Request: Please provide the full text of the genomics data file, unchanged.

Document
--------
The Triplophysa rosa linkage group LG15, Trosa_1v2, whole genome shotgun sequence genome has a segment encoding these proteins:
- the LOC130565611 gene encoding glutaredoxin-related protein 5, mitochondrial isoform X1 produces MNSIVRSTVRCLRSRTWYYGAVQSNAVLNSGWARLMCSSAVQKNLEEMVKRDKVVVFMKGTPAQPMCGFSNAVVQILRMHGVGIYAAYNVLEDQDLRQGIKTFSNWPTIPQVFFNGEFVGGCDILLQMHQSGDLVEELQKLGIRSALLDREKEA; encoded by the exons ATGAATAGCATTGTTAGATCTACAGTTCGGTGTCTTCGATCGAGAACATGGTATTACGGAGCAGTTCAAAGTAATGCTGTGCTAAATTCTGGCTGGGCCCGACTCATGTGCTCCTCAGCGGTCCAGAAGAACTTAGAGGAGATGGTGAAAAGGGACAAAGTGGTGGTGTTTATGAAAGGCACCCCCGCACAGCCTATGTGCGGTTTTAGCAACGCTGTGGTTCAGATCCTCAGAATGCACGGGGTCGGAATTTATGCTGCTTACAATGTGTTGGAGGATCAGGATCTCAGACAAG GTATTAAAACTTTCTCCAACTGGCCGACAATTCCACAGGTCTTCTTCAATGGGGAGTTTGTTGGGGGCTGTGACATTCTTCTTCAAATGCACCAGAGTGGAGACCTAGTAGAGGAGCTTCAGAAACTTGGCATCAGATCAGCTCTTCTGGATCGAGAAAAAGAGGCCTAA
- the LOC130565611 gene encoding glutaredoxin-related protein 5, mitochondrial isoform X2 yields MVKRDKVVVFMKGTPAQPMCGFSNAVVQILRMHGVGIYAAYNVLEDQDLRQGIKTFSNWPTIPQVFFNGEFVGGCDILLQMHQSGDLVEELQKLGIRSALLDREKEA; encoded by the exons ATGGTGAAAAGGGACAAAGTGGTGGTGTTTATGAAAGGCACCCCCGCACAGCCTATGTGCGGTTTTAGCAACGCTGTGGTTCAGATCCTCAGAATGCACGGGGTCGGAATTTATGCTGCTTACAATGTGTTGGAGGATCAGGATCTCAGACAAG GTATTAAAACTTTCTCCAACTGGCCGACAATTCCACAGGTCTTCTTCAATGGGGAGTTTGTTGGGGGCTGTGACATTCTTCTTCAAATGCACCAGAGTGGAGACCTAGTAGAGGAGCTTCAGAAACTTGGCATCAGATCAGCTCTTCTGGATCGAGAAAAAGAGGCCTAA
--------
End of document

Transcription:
The Triplophysa rosa linkage group LG15, Trosa_1v2, whole genome shotgun sequence genome has a segment encoding these proteins:
- the LOC130565611 gene encoding glutaredoxin-related protein 5, mitochondrial isoform X1 produces MNSIVRSTVRCLRSRTWYYGAVQSNAVLNSGWARLMCSSAVQKNLEEMVKRDKVVVFMKGTPAQPMCGFSNAVVQILRMHGVGIYAAYNVLEDQDLRQGIKTFSNWPTIPQVFFNGEFVGGCDILLQMHQSGDLVEELQKLGIRSALLDREKEA; encoded by the exons ATGAATAGCATTGTTAGATCTACAGTTCGGTGTCTTCGATCGAGAACATGGTATTACGGAGCAGTTCAAAGTAATGCTGTGCTAAATTCTGGCTGGGCCCGACTCATGTGCTCCTCAGCGGTCCAGAAGAACTTAGAGGAGATGGTGAAAAGGGACAAAGTGGTGGTGTTTATGAAAGGCACCCCCGCACAGCCTATGTGCGGTTTTAGCAACGCTGTGGTTCAGATCCTCAGAATGCACGGGGTCGGAATTTATGCTGCTTACAATGTGTTGGAGGATCAGGATCTCAGACAAG GTATTAAAACTTTCTCCAACTGGCCGACAATTCCACAGGTCTTCTTCAATGGGGAGTTTGTTGGGGGCTGTGACATTCTTCTTCAAATGCACCAGAGTGGAGACCTAGTAGAGGAGCTTCAGAAACTTGGCATCAGATCAGCTCTTCTGGATCGAGAAAAAGAGGCCTAA
- the LOC130565611 gene encoding glutaredoxin-related protein 5, mitochondrial isoform X2 yields MVKRDKVVVFMKGTPAQPMCGFSNAVVQILRMHGVGIYAAYNVLEDQDLRQGIKTFSNWPTIPQVFFNGEFVGGCDILLQMHQSGDLVEELQKLGIRSALLDREKEA; encoded by the exons ATGGTGAAAAGGGACAAAGTGGTGGTGTTTATGAAAGGCACCCCCGCACAGCCTATGTGCGGTTTTAGCAACGCTGTGGTTCAGATCCTCAGAATGCACGGGGTCGGAATTTATGCTGCTTACAATGTGTTGGAGGATCAGGATCTCAGACAAG GTATTAAAACTTTCTCCAACTGGCCGACAATTCCACAGGTCTTCTTCAATGGGGAGTTTGTTGGGGGCTGTGACATTCTTCTTCAAATGCACCAGAGTGGAGACCTAGTAGAGGAGCTTCAGAAACTTGGCATCAGATCAGCTCTTCTGGATCGAGAAAAAGAGGCCTAA